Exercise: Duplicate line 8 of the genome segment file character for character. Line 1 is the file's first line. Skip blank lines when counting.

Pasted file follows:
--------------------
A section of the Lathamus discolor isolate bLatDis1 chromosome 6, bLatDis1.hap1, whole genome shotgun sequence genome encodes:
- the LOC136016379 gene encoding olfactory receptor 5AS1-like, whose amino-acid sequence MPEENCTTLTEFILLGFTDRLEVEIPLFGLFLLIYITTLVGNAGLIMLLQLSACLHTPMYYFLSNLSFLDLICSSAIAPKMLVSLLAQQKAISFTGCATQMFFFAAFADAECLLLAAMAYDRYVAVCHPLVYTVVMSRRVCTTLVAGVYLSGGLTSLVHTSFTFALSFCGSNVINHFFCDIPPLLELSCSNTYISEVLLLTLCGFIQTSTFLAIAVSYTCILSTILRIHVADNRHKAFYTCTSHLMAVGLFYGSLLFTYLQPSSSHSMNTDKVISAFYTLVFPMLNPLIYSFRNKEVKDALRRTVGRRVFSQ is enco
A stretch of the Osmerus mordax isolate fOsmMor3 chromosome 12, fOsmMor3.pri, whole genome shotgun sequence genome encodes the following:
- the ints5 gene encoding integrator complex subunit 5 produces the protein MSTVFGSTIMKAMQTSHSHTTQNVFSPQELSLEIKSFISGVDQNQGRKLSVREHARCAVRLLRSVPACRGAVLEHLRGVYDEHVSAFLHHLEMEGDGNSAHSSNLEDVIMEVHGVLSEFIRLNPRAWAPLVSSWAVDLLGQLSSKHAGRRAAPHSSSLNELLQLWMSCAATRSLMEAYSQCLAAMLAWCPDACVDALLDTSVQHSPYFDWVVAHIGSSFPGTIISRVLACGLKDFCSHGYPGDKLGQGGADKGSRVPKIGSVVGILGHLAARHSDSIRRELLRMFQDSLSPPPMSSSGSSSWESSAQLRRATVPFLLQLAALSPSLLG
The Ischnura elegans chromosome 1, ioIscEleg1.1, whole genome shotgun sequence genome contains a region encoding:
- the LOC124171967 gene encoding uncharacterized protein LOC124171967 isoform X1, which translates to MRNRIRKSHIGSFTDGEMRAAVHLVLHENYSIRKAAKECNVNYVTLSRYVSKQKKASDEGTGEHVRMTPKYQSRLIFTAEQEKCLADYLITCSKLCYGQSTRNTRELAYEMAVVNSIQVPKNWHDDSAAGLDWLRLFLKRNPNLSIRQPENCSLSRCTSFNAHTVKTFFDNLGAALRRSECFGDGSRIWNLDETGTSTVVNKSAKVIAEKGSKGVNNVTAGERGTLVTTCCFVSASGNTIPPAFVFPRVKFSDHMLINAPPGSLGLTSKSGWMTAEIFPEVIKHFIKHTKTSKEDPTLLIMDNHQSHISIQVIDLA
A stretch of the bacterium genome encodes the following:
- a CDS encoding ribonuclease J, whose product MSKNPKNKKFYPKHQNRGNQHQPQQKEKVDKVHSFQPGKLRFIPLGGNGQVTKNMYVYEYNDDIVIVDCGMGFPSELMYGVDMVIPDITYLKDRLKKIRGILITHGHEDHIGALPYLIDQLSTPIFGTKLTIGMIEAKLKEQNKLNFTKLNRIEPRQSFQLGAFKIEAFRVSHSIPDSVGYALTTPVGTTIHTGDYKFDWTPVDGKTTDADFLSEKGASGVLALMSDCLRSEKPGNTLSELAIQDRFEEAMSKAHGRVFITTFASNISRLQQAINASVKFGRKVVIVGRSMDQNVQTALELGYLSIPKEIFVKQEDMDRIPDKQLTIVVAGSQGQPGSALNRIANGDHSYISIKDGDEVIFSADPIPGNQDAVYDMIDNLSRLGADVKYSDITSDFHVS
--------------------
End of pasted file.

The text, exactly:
- a CDS encoding ribonuclease J, whose product MSKNPKNKKFYPKHQNRGNQHQPQQKEKVDKVHSFQPGKLRFIPLGGNGQVTKNMYVYEYNDDIVIVDCGMGFPSELMYGVDMVIPDITYLKDRLKKIRGILITHGHEDHIGALPYLIDQLSTPIFGTKLTIGMIEAKLKEQNKLNFTKLNRIEPRQSFQLGAFKIEAFRVSHSIPDSVGYALTTPVGTTIHTGDYKFDWTPVDGKTTDADFLSEKGASGVLALMSDCLRSEKPGNTLSELAIQDRFEEAMSKAHGRVFITTFASNISRLQQAINASVKFGRKVVIVGRSMDQNVQTALELGYLSIPKEIFVKQEDMDRIPDKQLTIVVAGSQGQPGSALNRIANGDHSYISIKDGDEVIFSADPIPGNQDAVYDMIDNLSRLGADVKYSDITSDFHVS